Montesquieu undertook to make the disturbing fact avail in political science. He valued it because it reconciled him with monarchy. He had started with the belief that kings are an evil, and not a necessary evil, and that their time was running short. His visit to Walpolean England taught him a plan by which they might be reprieved. He still confessed that a republic is the reign of virtue; and by virtue he meant love of equality and renunciation of self. But he had seen a monarchy that throve by corruption. He said that the distinctive principle of monarchy is not virtue but honour, which he once described as a contrivance to enable men of the world to commit almost every offence with impunity. The praise of England was made less injurious to French patriotism by the famous theory that explains institutions and character by the barometer and the latitude. Montesquieu looked about him, and abroad, but not far ahead. His admirable skill in supplying reason for every positive fact sometimes confounds the cause which produces with the argument that defends. He knows so many pleas for privilege that he almost overlooks the class that has none; and having no friendship for the clergy, he approves their immunities. He thinks that aristocracy alone can preserve monarchies, and makes England more free than any commonwealth. He lays down the great conservative maxim, that success generally depends on knowing the time it will take; and the most purely Whig maxim in his works, that the duty of a citizen is a crime when it obscures the duty of man, is Fenelon's. His liberty is of a Gothic type, and not insatiable. But the motto of his work, Prolem sine matre creatam, was intended to signify that the one thing wanting was liberty; and he had views on taxation, equality, and the division of powers that gave him a momentary influence in 1789. His warning that a legislature may be more dangerous than the executive remained unheard. The Esprit des lois had lost ground in 1767, during the ascendancy of Rousseau. The mind of the author moved within the conditions of society familiar to him, and he did not heed the coming democracy. He assured Hume that there would be no revolution, because the nobles were without civic courage.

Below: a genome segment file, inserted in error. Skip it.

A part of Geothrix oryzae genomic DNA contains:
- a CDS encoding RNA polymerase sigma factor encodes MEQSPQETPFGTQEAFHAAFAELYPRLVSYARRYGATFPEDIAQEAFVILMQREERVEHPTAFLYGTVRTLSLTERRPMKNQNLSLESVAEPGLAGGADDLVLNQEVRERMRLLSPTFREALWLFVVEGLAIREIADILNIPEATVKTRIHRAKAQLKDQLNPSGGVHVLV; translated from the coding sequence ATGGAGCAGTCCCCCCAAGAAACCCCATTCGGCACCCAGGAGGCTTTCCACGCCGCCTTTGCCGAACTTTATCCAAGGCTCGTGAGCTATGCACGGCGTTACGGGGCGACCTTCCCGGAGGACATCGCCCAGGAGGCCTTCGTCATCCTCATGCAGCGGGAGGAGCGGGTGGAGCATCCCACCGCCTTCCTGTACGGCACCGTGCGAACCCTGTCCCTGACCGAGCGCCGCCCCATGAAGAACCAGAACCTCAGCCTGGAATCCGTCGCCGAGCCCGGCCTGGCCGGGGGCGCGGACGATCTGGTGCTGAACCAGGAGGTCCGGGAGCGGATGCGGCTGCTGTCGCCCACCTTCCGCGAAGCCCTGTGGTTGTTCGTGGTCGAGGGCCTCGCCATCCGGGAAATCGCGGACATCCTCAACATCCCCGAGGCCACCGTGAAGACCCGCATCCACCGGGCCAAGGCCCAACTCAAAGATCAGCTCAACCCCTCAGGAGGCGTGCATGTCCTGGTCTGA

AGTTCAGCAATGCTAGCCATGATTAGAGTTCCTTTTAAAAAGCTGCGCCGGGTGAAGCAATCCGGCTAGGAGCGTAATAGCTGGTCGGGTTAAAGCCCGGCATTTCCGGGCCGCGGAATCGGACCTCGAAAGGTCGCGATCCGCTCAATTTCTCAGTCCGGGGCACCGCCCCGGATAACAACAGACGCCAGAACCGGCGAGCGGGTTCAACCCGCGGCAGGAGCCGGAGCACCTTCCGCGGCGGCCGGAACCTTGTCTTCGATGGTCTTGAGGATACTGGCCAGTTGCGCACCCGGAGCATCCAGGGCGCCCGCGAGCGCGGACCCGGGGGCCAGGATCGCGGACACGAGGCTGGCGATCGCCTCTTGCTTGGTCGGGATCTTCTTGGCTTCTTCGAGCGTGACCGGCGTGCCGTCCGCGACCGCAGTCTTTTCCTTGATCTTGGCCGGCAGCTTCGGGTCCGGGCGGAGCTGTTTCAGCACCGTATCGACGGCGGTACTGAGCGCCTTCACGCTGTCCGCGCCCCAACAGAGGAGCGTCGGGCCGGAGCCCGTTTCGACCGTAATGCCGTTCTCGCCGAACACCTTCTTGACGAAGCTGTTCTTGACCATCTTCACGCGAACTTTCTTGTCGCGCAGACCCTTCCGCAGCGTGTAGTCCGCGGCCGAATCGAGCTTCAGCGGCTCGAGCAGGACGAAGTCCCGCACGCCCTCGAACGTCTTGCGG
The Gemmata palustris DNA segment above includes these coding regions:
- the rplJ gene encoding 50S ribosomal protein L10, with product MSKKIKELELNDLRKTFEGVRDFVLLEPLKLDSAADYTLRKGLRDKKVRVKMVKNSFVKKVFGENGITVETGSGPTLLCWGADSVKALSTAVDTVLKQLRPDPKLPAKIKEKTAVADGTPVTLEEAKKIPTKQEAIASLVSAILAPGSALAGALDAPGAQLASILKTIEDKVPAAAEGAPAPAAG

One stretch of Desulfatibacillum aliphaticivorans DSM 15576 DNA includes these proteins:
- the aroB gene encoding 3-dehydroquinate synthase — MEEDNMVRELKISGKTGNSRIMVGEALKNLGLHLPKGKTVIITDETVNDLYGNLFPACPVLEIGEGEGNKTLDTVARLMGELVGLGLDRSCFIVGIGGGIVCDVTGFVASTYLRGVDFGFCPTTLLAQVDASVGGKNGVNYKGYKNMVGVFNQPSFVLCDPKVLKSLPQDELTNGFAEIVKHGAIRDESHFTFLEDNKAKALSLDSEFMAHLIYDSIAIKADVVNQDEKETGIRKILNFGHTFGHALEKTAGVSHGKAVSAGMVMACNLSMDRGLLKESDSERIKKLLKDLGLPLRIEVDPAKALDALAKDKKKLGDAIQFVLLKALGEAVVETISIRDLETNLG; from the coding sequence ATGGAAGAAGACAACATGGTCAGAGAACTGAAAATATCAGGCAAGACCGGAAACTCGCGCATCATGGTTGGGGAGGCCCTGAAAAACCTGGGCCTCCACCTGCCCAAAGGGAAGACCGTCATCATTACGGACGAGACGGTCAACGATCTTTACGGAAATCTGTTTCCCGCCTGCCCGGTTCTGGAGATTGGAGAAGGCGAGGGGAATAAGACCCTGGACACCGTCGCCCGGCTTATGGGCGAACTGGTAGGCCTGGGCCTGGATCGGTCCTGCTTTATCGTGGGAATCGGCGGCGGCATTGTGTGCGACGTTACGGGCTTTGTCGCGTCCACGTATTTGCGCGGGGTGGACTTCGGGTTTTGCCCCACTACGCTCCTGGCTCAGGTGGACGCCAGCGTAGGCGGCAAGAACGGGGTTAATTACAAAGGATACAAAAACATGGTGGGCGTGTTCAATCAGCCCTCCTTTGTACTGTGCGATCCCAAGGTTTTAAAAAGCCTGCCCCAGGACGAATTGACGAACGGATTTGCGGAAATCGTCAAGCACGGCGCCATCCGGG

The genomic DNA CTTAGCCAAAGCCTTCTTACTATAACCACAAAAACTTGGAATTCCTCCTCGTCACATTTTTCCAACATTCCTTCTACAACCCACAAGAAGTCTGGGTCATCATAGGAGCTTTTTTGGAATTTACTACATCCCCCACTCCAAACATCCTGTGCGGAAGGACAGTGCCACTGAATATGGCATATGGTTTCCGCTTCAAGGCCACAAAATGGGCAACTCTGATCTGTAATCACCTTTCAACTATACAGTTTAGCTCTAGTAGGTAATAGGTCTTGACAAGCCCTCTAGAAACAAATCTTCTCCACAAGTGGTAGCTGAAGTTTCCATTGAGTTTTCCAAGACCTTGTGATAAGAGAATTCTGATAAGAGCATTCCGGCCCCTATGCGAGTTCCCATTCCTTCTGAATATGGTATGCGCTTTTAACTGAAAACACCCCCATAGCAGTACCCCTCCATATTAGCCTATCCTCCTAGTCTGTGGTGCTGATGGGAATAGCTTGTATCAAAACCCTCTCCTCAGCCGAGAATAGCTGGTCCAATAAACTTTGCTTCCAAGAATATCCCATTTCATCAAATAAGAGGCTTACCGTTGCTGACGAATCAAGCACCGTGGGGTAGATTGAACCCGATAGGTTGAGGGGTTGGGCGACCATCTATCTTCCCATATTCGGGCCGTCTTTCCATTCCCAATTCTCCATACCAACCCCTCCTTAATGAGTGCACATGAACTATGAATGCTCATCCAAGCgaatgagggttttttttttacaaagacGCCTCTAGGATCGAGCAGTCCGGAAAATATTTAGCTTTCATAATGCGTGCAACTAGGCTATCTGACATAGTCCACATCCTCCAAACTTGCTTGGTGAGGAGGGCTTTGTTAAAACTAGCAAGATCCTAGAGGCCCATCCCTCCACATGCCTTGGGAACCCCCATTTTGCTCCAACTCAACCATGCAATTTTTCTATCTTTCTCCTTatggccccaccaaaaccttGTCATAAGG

There was more divination in d'Argenson, who was Minister of Foreign Affairs in 1745, and knew politics from the inside. Less acquiescent than his brilliant contemporary, he was perpetually contriving schemes of fundamental change, and is the earliest writer from whom we can extract the system of 1789. Others before him had perceived the impending revolution; but d'Argenson foretold that it would open with the slaughter of priests in the streets of Paris. Thirty-eight years later these words came true at the gate of St. Germain's Abbey. As the supporter of the Pretender he was quite uninfluenced by admiration for England, and imputed, not to the English Deists and Whigs but to the Church and her divisions and intolerance, the unbelieving spirit that threatened both Church and State. It was conventionally understood on the Continent that 1688 had been an uprising of Nonconformists, and a Whig was assumed to be a Presbyterian down to the death of Anne. It was easy to infer that a more violent theological conflict would lead to a more violent convulsion. As early as 1743 his terrible foresight discerns that the State is going to pieces, and its doom was so certain that he began to think of a refuge under other masters. He would have deposed the noble, the priest, and the lawyer, and given their power to the masses. Although the science of politics was in its infancy, he relied on the dawning enlightenment to establish rational liberty, and the equality between classes and religions which is the perfection of politics. The world ought to be governed not by parchment and vested rights, but by plain reason, which proceeds from the complex to the simple, and will sweep away all that interposes between the State and the democracy, giving to each part of the nation the management of its own affairs. He is eager to change everything, except the monarchy which alone can change all else. A deliberative assembly does not rise above the level of its average members. It is neither very foolish nor very wise. All might be well if the king made himself the irresistible instrument of philosophy and justice, and wrought the reform. But his king was Lewis XV. D'Argenson saw so little that was worthy to be preserved that he did not shrink from sweeping judgments and abstract propositions. By his rationalism, and his indifference to the prejudice of custom and the claim of possession; by his maxim that every man may be presumed to understand the things in which his own interest and responsibility are involved; by his zeal for democracy, equality, and simplicity, and his dislike of intermediate authorities, he belongs to a generation later than his own. He heralded events without preparing them, for the best of all he wrote only became known in our time.